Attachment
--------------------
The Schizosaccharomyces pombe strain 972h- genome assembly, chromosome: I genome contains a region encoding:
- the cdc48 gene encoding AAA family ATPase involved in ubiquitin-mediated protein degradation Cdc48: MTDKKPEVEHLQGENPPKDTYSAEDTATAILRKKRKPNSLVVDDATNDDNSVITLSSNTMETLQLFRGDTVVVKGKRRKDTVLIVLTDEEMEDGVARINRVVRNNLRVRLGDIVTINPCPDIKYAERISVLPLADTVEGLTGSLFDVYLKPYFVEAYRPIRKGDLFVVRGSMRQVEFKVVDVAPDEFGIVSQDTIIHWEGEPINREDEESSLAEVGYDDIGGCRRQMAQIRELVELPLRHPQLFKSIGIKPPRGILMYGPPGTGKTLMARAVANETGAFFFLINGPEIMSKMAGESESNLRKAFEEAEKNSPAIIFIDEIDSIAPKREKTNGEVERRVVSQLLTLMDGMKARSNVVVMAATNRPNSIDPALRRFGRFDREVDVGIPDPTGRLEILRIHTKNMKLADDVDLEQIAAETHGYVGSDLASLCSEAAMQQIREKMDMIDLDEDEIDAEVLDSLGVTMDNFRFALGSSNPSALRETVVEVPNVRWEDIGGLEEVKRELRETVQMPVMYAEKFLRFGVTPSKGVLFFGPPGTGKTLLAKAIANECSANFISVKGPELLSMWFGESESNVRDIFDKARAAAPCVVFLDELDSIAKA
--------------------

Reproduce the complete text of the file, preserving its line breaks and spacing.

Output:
The Schizosaccharomyces pombe strain 972h- genome assembly, chromosome: I genome contains a region encoding:
- the cdc48 gene encoding AAA family ATPase involved in ubiquitin-mediated protein degradation Cdc48: MTDKKPEVEHLQGENPPKDTYSAEDTATAILRKKRKPNSLVVDDATNDDNSVITLSSNTMETLQLFRGDTVVVKGKRRKDTVLIVLTDEEMEDGVARINRVVRNNLRVRLGDIVTINPCPDIKYAERISVLPLADTVEGLTGSLFDVYLKPYFVEAYRPIRKGDLFVVRGSMRQVEFKVVDVAPDEFGIVSQDTIIHWEGEPINREDEESSLAEVGYDDIGGCRRQMAQIRELVELPLRHPQLFKSIGIKPPRGILMYGPPGTGKTLMARAVANETGAFFFLINGPEIMSKMAGESESNLRKAFEEAEKNSPAIIFIDEIDSIAPKREKTNGEVERRVVSQLLTLMDGMKARSNVVVMAATNRPNSIDPALRRFGRFDREVDVGIPDPTGRLEILRIHTKNMKLADDVDLEQIAAETHGYVGSDLASLCSEAAMQQIREKMDMIDLDEDEIDAEVLDSLGVTMDNFRFALGSSNPSALRETVVEVPNVRWEDIGGLEEVKRELRETVQMPVMYAEKFLRFGVTPSKGVLFFGPPGTGKTLLAKAIANECSANFISVKGPELLSMWFGESESNVRDIFDKARAAAPCVVFLDELDSIAKA